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Nationals place Daniel Hudson on postseason paternity leave

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I had never heard of “postseason paternity leave” until today. Can’t remember it really being an issue. I dunno. Maybe it’s come up. I’m old and memories fade.

It’s been invoked for the NLCS, however, as the Washington Nationals announced today that they have placed reliever Daniel Hudson on postseason paternity leave, replacing him with Wander Suero. Hudson will be allowed to be away from the team for a minimum of one day and a maximum of three days. Once he’s back Hudson will take Suero’s place on the Nationals’ active roster.

Hudson was pretty dang good for the Nats this year, allowing only four earned runs in 25 innings of work (1.44 ERA) after coming over from Toronto at the deadline. Hudson appeared three times in the NLDS and didn’t allow a run in two and two-thirds. Suero, meanwhile, appeared in 78 games for Washington in 2019, striking out a fair amount of batters but being pretty hittable and allowing too many walks, sticking him with a 4.54 ERA. He pitched one game in the Division Series but the Nats were poised to leave him off the NLCS roster.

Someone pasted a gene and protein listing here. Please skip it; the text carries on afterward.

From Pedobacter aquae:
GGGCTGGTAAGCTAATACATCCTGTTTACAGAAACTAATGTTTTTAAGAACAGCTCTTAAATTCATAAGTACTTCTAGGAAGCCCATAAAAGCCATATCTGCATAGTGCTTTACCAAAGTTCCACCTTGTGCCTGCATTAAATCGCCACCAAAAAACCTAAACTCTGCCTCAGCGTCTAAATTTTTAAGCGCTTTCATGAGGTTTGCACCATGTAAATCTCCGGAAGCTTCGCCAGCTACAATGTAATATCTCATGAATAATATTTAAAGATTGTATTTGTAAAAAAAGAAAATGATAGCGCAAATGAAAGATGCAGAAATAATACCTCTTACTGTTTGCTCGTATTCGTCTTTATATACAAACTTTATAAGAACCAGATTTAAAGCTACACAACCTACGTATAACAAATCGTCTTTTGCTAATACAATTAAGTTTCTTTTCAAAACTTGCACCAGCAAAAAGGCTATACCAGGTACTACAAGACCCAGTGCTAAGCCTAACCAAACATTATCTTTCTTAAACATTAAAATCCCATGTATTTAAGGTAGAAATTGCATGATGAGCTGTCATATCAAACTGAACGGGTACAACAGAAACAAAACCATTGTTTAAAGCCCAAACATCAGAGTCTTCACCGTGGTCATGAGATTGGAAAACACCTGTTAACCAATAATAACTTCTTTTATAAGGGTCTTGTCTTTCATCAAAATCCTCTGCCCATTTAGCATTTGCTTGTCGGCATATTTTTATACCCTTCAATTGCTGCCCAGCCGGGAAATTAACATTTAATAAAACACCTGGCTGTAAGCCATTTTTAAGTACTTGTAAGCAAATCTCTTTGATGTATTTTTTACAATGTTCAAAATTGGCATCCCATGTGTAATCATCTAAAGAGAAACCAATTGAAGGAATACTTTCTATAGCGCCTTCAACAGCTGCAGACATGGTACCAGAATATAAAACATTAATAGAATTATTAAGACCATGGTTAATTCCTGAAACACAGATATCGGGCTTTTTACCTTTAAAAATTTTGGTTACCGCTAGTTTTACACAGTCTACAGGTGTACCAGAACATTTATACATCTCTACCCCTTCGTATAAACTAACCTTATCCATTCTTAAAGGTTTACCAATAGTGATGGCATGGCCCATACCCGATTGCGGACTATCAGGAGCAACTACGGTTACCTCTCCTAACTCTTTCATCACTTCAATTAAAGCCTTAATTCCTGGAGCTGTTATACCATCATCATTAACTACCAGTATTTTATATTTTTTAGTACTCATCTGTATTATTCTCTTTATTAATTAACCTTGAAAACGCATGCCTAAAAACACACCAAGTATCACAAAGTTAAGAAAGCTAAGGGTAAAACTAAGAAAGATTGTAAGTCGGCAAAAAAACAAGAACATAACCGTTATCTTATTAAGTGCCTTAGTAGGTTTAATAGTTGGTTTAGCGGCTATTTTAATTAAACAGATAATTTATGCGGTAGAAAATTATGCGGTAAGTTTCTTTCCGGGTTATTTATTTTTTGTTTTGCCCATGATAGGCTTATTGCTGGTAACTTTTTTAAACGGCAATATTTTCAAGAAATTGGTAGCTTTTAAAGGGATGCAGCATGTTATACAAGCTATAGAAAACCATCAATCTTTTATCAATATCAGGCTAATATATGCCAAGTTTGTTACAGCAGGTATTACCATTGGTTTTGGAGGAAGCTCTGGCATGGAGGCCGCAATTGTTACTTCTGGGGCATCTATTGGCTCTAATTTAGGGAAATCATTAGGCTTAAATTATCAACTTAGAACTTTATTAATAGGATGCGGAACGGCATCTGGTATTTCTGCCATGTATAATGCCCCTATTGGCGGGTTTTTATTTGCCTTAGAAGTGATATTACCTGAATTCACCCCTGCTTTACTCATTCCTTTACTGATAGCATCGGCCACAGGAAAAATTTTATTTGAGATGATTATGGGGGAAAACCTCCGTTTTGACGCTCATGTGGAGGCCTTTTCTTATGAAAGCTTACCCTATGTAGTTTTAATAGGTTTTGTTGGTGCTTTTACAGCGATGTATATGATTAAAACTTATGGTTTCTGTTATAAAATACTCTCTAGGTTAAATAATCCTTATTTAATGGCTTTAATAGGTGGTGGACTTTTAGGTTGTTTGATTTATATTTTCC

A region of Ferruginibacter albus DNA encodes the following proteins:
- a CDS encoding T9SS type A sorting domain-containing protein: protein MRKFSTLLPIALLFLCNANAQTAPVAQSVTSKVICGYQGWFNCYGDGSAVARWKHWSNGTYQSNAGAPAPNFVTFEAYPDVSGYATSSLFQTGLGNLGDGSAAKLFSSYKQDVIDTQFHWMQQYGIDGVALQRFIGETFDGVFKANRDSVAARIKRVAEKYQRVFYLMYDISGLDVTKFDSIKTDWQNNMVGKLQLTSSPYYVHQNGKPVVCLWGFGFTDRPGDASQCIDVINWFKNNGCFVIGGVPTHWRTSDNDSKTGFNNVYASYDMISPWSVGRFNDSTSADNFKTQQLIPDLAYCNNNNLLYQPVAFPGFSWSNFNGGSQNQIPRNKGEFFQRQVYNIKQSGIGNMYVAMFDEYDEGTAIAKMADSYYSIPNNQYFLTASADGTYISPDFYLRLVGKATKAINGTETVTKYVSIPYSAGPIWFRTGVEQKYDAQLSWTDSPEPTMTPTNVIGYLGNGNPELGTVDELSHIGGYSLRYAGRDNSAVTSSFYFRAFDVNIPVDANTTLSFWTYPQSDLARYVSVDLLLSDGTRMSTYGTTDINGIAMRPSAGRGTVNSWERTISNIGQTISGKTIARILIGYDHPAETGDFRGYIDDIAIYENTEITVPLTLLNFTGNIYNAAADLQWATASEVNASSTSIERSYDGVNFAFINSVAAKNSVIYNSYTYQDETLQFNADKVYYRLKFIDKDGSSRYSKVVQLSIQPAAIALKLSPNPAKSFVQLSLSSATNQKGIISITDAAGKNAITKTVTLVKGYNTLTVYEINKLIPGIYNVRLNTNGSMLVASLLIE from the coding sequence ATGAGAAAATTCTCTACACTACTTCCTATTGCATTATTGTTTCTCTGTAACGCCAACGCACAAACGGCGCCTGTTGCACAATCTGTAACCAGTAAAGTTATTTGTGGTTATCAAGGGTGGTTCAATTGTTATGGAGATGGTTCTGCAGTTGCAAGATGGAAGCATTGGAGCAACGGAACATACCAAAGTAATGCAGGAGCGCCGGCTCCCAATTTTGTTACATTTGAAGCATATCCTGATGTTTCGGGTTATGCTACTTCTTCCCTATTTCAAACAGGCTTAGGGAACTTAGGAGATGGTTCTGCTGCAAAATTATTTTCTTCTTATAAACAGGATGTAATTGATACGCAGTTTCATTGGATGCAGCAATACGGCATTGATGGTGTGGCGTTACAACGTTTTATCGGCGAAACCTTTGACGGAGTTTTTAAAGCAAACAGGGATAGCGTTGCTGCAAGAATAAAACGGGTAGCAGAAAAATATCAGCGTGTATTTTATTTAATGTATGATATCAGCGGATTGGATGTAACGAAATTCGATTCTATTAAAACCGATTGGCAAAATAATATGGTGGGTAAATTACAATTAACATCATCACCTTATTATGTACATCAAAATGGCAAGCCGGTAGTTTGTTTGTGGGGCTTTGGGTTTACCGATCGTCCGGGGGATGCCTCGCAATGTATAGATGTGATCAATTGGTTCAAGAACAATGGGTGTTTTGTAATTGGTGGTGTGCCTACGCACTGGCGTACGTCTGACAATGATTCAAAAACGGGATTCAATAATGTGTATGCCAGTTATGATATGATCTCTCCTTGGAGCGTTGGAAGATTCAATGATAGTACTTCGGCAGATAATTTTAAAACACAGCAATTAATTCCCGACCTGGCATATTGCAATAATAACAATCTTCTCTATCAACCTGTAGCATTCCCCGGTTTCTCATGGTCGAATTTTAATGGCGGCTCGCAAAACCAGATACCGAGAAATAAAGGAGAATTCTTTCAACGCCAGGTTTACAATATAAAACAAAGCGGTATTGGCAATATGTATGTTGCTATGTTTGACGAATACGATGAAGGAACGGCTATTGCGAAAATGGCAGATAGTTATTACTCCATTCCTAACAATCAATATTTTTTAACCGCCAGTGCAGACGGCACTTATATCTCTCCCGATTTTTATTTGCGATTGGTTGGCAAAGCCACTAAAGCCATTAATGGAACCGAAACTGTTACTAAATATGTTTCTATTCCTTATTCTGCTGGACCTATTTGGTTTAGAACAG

Report: Angels and Anthony Rendon agree on seven-year, $245 million contract

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Another big free agent domino has fallen at the Winter Meetings in San Diego. Third baseman Anthony Rendon is signing with the Angels on seven-year, $245 million contract, per Jon Heyman.

Rendon, 29, was the top free agent position player. He’s coming off of a season in which he helped the Nationals win their first championship, batting .319/.412/.598 with a league-high 126 RBI and an NL-best 44 doubles along with 34 home runs and 117 runs scored in 646 plate appearances. Rendon also continued to play solid defense at third base. During the postseason, Rendon hit .328/.412/.590 with seven doubles, three homers, 15 RBI, and 11 runs scored in 75 trips to the plate.

The Angels badly needed to make a big free agent splash this offseason, and third base was as good a place as any to do it. Rendon will now slot easily into the middle of the Angels’ lineup along with Mike Trout. It remains to be seen if the Angels are done making moves, but they could use a corner outfielder and another starting pitcher.

Humorously, Rendon has said he’d like to retire by age 35, as Jesse Daugherty of the Washington Post alluded to on the Nationals Talk Podcast. This contract will take him through his age-36 season.